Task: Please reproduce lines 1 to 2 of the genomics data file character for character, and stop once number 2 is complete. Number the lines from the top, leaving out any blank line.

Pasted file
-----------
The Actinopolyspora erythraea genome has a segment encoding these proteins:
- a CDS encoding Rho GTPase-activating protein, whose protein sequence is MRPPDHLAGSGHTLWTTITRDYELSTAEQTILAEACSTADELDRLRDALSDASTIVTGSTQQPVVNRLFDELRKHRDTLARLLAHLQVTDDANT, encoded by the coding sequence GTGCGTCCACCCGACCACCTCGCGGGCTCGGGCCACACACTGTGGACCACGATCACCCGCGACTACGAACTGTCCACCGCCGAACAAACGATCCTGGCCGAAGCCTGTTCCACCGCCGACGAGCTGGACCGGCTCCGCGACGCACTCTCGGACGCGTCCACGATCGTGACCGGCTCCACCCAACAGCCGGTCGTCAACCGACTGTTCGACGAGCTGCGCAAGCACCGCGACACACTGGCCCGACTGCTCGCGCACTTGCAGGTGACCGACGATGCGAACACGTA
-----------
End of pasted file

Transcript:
The Actinopolyspora erythraea genome has a segment encoding these proteins:
- a CDS encoding Rho GTPase-activating protein, whose protein sequence is MRPPDHLAGSGHTLWTTITRDYELSTAEQTILAEACSTADELDRLRDALSDASTIVTGSTQQPVVNRLFDELRKHRDTLARLLAHLQVTDDANT, encoded by the coding sequence GTGCGTCCACCCGACCACCTCGCGGGCTCGGGCCACACACTGTGGACCACGATCACCCGCGACTACGAACTGTCCACCGCCGAACAAACGATCCTGGCCGAAGCCTGTTCCACCGCCGACGAGCTGGACCGGCTCCGCGACGCACTCTCGGACGCGTCCACGATCGTGACCGGCTCCACCCAACAGCCGGTCGTCAACCGACTGTTCGACGAGCTGCGCAAGCACCGCGACACACTGGCCCGACTGCTCGCGCACTTGCAGGTGACCGACGATGCGAACACGTA